C++ 8ms solution, beaten 100%

• `````` int compare(const void *a, const void *b)
{
if (*(float*)a<*(float*)b) return -1;
if (*(float*)a>*(float*)b) return 1;
return 0;
}

class Solution {
public:
int maxPoints(vector<Point> &points) {
// IMPORTANT: Please reset any member data you declared, as
// the same Solution instance will be reused for each test case.
int N = points.size();
if (N<2)
return N;
float slope[N][N];
for (int i=0;i<N;i++)
{
slope[i][i]=-999999;
for (int j=i+1;j<N;j++)
{
if (points[i].x!=points[j].x)
slope[i][j] = float(points[i].y-points[j].y)/float(points[i].x-points[j].x);
else if(points[i].y!=points[j].y)
slope[i][j] = 999999;
else
slope[i][j] = -999999;

slope[j][i] = slope[i][j];
}
}
int MAX = 1,current_len;
float temp;
for (int i=0;i<N;i++)
{
qsort(slope[i],N,sizeof(float),compare);
int j=0,same = 0;
while (slope[i][j]==-999999 && j<N-1)
{
same++;
j++;
}
current_len = same;
if (j<N)
{
current_len++;
temp = slope[i][j];
j++;
}
if (current_len>MAX)
MAX = current_len;
for (;j<N;j++)
{
if (slope[i][j]-temp<0.0001 && slope[i][j]-temp>-0.0001)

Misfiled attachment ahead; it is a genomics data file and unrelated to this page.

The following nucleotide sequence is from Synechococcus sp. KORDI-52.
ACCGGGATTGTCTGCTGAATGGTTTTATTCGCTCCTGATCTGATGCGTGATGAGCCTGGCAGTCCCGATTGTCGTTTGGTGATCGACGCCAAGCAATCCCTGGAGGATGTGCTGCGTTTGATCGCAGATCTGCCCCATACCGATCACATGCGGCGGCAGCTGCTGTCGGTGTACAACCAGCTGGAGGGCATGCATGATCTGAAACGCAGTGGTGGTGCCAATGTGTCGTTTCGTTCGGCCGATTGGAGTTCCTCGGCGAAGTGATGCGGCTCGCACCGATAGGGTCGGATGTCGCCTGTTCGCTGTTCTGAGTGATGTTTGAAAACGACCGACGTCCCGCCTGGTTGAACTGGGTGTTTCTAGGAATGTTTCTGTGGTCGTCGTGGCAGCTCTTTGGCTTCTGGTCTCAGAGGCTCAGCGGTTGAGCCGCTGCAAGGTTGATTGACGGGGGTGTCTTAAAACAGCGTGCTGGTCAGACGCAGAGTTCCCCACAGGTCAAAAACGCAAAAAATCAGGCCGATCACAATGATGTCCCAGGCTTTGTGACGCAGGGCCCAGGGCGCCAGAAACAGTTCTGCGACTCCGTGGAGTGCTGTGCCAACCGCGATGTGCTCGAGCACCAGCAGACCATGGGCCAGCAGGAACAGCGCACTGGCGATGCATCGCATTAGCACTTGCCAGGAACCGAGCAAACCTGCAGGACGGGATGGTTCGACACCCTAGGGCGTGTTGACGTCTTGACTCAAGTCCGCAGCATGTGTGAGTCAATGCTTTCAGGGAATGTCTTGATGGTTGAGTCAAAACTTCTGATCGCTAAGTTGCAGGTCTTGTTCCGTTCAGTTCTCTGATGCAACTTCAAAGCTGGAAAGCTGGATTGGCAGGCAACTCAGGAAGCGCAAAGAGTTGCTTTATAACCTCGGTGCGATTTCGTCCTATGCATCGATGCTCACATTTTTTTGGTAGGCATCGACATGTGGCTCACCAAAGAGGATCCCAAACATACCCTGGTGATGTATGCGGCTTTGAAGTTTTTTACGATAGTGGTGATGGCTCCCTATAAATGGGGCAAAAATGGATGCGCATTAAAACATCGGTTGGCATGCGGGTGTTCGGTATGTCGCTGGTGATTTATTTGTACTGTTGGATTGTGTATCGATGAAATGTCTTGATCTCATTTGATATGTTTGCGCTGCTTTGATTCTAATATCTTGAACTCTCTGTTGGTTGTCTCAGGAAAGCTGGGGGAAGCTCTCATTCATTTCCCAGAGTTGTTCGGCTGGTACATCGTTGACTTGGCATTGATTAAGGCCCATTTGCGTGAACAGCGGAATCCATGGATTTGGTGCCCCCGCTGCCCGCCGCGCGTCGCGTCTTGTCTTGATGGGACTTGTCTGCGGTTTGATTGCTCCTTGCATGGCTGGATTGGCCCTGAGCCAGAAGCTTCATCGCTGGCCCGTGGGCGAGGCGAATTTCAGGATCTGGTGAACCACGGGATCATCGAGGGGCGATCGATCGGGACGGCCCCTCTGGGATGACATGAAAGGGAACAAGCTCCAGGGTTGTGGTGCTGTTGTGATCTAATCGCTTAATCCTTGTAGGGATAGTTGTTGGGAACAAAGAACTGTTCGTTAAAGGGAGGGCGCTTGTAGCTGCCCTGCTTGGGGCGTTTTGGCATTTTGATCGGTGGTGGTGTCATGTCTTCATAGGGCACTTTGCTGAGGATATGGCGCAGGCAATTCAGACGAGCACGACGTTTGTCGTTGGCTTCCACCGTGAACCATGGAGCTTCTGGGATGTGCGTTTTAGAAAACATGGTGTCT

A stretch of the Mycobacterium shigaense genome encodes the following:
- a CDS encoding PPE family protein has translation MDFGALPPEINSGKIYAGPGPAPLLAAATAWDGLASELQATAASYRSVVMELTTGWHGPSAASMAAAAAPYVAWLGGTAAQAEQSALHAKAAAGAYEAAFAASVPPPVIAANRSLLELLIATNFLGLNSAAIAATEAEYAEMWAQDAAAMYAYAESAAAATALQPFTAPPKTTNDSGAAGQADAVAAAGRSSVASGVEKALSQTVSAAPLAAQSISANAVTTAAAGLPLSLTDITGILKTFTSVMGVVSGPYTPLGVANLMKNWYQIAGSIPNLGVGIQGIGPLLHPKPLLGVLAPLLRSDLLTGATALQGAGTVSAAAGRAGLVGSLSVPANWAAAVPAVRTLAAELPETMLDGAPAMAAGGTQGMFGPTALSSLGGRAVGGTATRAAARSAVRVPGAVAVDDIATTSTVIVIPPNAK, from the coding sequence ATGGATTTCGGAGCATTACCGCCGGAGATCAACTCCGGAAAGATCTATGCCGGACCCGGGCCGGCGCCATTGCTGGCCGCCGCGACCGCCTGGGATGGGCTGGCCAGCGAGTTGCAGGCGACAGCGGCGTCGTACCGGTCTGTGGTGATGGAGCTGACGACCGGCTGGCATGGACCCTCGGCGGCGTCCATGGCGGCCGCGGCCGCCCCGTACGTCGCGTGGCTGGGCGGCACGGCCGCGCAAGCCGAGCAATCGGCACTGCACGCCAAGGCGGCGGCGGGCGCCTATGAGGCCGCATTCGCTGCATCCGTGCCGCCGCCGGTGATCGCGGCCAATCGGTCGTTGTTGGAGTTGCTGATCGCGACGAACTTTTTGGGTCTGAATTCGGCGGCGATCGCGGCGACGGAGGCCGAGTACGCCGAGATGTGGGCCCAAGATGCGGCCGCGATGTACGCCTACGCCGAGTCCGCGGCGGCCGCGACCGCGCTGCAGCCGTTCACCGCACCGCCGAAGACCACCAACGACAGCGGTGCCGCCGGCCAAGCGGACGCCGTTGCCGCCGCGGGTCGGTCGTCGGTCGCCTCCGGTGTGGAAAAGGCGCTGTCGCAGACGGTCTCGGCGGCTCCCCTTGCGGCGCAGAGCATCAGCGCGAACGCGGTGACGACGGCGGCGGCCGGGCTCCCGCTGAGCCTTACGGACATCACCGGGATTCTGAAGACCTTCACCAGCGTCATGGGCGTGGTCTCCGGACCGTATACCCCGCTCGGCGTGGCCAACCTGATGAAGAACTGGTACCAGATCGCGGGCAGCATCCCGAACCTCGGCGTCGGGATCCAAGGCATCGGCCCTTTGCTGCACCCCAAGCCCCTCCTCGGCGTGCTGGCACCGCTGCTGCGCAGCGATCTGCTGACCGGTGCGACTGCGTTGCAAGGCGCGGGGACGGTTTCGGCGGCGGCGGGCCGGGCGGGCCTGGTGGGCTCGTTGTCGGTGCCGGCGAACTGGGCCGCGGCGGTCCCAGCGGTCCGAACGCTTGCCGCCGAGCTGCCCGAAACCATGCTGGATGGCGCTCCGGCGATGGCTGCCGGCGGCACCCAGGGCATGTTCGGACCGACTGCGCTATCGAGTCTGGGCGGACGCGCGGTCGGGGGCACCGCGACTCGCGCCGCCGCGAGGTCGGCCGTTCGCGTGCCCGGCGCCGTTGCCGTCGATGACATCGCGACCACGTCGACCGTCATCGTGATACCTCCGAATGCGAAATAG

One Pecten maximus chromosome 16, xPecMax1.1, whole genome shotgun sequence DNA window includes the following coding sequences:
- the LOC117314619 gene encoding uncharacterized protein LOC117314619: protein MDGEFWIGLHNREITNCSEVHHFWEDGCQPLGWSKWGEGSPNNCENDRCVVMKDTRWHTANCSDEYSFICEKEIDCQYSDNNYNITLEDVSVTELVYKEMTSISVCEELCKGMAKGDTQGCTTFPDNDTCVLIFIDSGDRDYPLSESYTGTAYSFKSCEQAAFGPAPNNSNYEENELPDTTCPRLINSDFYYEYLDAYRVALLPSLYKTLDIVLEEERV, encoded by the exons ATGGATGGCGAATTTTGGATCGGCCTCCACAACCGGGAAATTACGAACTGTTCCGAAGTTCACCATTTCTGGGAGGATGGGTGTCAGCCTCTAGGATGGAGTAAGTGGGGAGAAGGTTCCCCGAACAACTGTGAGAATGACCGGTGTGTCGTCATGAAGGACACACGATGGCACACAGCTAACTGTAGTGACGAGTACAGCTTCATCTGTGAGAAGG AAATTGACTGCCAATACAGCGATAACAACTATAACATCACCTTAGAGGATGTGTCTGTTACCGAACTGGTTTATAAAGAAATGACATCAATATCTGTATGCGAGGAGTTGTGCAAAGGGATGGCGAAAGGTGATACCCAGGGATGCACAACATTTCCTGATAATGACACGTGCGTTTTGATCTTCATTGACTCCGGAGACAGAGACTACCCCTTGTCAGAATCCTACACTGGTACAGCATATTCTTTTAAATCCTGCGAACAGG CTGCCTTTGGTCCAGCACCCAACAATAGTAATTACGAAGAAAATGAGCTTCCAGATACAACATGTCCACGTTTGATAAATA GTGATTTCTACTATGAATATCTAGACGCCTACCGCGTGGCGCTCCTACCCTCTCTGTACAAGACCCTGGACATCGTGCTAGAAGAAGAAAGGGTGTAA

{
current_len++;
if (current_len>MAX)
MAX = current_len;
}
else
{
temp = slope[i][j];
current_len=same+1;
}
}
}
return MAX;
}
};``````

• The popular solution is to use a hash to take records of slopes and it's O(n^2).
Roughly speaking,

1. Generates slopes array for each point. Each point has O(n) slopes.
2. For each node's slopes, you qsort them O(n)O(nlogn)
You have O(n^2
logn) time complexity and you are the fastest. Strange.

• I think there are two reasons:

1. His code is actually more like C
2. HashMap is actually not as fast as we think. There are a lot of overhead, and the effect becomes more apparent when N is not that big.

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